This post is part of our Weekly-ish Tips series.
I originally shared this Weekly Tip three years ago, and at the time I didn’t know the identity of the person who offered the unconventional offer it describes. I had forgotten about the post until just the other day when I had a chance to meet this awesome person, in person. I’m reprising it because it’s such a great lesson in a much more trustworthy way to think about “competition” that’s worthy of emulation.
At the time of first writing, I had a client who was a senior leader in a large consulting firm and looking hard at whether or not it was time to go elsewhere. This wasn’t a trivial move as there were many years of investment to consider (mental, emotional, financial). He was seriously exploring his options anyway. Not surprisingly, he was being recruited by several other companies (all competitors with his current firm). One of them made an unconventional offer as part of the courtship that blew us both away at the time.
In short, the competing firm basically said, “Hey, why don’t you come to our national annual meeting next month. Be our guest. Use it as a way of getting to know us better and make it part of your decision-making process.”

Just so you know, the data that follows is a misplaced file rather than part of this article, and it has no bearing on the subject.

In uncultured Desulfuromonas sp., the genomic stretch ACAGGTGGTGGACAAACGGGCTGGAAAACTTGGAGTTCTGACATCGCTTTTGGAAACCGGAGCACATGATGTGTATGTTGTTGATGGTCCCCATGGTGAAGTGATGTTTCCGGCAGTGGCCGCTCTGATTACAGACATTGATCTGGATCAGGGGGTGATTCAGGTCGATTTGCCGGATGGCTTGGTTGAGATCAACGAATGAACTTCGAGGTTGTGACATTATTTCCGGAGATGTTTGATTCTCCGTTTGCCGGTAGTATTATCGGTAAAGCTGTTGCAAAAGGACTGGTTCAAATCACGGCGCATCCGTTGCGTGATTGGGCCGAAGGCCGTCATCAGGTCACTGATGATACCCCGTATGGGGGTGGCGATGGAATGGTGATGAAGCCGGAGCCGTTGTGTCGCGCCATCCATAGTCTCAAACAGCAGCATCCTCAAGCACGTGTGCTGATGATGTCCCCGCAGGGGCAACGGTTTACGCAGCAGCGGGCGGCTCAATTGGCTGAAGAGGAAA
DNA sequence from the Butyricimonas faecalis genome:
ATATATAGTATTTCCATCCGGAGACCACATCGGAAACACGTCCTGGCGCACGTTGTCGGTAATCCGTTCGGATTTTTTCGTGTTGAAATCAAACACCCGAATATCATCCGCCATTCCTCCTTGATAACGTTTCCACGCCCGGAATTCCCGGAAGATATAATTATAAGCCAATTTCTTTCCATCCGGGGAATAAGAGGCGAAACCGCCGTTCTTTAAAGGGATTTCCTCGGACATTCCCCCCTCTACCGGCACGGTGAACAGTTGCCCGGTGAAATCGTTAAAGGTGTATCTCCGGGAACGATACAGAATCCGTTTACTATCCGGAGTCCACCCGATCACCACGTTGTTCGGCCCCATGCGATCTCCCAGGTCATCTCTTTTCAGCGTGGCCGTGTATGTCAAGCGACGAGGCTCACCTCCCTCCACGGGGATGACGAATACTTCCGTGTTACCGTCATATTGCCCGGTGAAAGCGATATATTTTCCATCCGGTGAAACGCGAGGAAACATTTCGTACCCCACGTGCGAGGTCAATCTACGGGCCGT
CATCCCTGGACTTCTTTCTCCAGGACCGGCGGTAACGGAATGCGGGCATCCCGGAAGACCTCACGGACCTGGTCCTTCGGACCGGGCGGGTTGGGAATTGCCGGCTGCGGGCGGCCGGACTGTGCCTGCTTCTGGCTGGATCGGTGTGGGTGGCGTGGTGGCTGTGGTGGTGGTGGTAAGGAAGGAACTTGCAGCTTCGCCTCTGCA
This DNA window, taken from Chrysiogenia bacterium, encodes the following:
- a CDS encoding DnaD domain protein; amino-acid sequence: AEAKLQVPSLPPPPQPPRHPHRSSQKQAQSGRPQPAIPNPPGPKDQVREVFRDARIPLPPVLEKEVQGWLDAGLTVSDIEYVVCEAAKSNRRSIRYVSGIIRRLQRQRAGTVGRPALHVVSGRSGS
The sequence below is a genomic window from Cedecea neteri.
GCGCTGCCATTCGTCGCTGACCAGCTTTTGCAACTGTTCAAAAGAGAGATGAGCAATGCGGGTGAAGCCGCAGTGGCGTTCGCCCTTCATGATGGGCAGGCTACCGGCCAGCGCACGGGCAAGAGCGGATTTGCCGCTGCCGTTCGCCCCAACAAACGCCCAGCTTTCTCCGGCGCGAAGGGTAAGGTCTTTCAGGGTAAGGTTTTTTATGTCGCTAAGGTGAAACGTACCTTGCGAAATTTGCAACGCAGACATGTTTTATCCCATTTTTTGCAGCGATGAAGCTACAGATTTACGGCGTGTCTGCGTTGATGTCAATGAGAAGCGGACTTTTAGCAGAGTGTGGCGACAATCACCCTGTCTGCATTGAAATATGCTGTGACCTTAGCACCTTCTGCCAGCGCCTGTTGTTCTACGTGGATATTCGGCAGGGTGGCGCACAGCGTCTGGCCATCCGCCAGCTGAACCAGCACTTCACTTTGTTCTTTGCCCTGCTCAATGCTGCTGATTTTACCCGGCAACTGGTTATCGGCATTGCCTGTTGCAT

Above all else, my client was struck by the openness of the invitation (and he still is, three years later). “My current firm would never do this,” he said to me at the time.
And for good reason, if we apply conventional wisdom. There’s that phrase about the camel’s nose under the tent, implying the risk of a small act that could invite much bigger and less desirable outcomes—including competitor secrets getting revealed and misused.
Looking at this unconventionally, though, there are perennial and unmistakable upsides. The candor is striking. So is the trust placed in my client through the gesture. There’s also the unmistakable focus on doing whatever it takes for the right decision to get made.
My client was clear about his reaction, then and now. “Whatever happens, I’ll never forget that offer,” he said.
For good reason.
Make It Real
This week, consider opportunities you have to bring an unconventional approach to a “competitive” business situation. What would be the upside of taking a more trustworthy route?
Speaking of competition, find out what you should say about your competition when the client asks you, from our friends at Trusted Advisor Associates. Or brush up on collaborative approaches to marketing and business development in Chapter 11 of The Trusted Advisor Fieldbook.